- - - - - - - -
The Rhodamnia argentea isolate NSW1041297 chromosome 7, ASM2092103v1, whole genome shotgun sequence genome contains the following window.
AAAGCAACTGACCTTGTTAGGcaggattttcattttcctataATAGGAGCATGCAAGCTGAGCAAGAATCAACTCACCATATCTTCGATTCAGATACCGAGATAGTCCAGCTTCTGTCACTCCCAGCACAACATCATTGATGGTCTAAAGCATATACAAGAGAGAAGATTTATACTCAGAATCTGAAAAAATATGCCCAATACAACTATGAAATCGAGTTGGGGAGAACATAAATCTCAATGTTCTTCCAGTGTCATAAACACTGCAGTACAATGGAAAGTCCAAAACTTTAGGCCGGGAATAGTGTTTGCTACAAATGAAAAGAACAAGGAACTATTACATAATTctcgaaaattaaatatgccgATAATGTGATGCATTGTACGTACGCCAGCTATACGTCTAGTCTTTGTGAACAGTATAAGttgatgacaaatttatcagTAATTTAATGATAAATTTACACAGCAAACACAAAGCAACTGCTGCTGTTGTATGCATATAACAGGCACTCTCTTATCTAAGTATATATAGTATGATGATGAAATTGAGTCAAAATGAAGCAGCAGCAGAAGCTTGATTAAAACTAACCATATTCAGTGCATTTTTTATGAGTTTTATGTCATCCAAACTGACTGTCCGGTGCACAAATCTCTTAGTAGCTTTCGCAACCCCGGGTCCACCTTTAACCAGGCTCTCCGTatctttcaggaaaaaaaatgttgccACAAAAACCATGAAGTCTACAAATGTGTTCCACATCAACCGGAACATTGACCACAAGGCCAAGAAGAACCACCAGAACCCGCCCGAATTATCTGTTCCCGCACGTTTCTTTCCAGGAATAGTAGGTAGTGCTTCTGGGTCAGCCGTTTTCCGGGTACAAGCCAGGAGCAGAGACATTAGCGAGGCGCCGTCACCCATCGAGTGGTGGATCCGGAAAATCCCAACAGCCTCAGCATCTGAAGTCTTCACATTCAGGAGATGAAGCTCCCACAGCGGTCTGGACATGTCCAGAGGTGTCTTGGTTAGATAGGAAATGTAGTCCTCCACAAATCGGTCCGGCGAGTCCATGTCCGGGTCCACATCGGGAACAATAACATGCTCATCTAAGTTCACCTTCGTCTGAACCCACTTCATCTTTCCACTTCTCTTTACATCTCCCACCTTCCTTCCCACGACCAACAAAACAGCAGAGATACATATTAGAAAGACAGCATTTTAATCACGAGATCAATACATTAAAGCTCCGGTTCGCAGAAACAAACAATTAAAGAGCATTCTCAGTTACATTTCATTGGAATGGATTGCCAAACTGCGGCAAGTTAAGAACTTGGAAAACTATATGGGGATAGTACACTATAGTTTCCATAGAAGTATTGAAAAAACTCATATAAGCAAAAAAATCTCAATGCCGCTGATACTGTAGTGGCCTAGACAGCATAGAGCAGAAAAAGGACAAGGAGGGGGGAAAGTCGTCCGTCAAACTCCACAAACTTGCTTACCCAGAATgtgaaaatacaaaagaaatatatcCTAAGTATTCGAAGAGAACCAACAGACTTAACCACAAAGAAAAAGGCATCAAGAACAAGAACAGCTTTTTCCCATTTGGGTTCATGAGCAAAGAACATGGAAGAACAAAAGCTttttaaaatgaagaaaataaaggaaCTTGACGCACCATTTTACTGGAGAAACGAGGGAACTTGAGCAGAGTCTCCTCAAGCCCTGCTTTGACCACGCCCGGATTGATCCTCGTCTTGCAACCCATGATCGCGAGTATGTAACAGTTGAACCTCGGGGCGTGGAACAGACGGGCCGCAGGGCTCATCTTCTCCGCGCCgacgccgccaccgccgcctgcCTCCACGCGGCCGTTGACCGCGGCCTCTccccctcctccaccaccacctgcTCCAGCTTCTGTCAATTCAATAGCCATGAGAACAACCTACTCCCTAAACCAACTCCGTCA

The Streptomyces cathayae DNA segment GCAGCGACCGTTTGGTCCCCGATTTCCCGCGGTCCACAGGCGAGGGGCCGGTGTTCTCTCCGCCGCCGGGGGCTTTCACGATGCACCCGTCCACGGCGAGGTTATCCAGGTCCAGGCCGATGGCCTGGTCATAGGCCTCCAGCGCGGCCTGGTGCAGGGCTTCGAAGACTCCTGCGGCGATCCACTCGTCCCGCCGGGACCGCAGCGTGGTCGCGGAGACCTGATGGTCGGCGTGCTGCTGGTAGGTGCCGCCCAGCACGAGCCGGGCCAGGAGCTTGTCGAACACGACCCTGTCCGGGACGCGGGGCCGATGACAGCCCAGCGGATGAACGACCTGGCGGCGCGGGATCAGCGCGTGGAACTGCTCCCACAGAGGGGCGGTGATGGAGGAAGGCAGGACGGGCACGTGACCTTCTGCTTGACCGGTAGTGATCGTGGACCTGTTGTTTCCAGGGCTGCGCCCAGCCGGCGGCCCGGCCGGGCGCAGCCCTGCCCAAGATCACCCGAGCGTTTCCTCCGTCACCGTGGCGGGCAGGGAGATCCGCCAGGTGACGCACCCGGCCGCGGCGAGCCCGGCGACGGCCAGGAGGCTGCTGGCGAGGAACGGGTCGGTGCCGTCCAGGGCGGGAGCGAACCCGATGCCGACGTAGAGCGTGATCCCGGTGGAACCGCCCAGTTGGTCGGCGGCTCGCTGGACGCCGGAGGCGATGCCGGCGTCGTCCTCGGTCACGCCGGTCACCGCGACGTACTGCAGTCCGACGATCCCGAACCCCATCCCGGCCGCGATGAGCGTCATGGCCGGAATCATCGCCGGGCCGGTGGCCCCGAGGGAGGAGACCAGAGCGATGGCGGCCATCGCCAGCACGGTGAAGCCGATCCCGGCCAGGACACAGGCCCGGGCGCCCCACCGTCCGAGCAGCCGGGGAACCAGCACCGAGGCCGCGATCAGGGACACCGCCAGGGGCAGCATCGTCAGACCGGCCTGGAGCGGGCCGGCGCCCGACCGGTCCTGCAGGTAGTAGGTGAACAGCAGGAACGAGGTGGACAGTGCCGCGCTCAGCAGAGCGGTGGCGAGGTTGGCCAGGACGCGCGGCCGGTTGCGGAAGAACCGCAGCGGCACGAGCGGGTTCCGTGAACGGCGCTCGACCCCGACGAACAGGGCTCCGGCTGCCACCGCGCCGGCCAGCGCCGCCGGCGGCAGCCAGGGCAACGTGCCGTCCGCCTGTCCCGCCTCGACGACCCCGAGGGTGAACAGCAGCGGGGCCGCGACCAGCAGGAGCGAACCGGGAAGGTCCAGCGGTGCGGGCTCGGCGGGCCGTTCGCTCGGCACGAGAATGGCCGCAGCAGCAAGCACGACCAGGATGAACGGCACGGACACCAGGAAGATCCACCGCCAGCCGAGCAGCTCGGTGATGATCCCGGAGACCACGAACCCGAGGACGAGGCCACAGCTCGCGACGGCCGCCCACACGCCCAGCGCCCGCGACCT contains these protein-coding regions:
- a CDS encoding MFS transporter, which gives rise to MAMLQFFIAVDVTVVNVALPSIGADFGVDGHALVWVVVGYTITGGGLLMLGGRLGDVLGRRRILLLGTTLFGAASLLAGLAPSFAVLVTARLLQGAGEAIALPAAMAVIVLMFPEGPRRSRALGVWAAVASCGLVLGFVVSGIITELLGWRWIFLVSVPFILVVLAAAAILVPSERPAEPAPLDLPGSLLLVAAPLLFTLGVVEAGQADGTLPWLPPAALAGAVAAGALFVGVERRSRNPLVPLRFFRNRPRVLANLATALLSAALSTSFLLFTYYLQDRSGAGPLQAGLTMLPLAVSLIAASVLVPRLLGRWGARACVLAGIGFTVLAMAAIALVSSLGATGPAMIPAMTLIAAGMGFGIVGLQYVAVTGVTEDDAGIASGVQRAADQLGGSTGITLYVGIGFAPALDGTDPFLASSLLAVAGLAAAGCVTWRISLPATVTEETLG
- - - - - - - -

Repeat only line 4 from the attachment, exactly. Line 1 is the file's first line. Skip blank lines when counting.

- a CDS encoding MFS transporter, which gives rise to MAMLQFFIAVDVTVVNVALPSIGADFGVDGHALVWVVVGYTITGGGLLMLGGRLGDVLGRRRILLLGTTLFGAASLLAGLAPSFAVLVTARLLQGAGEAIALPAAMAVIVLMFPEGPRRSRALGVWAAVASCGLVLGFVVSGIITELLGWRWIFLVSVPFILVVLAAAAILVPSERPAEPAPLDLPGSLLLVAAPLLFTLGVVEAGQADGTLPWLPPAALAGAVAAGALFVGVERRSRNPLVPLRFFRNRPRVLANLATALLSAALSTSFLLFTYYLQDRSGAGPLQAGLTMLPLAVSLIAASVLVPRLLGRWGARACVLAGIGFTVLAMAAIALVSSLGATGPAMIPAMTLIAAGMGFGIVGLQYVAVTGVTEDDAGIASGVQRAADQLGGSTGITLYVGIGFAPALDGTDPFLASSLLAVAGLAAAGCVTWRISLPATVTEETLG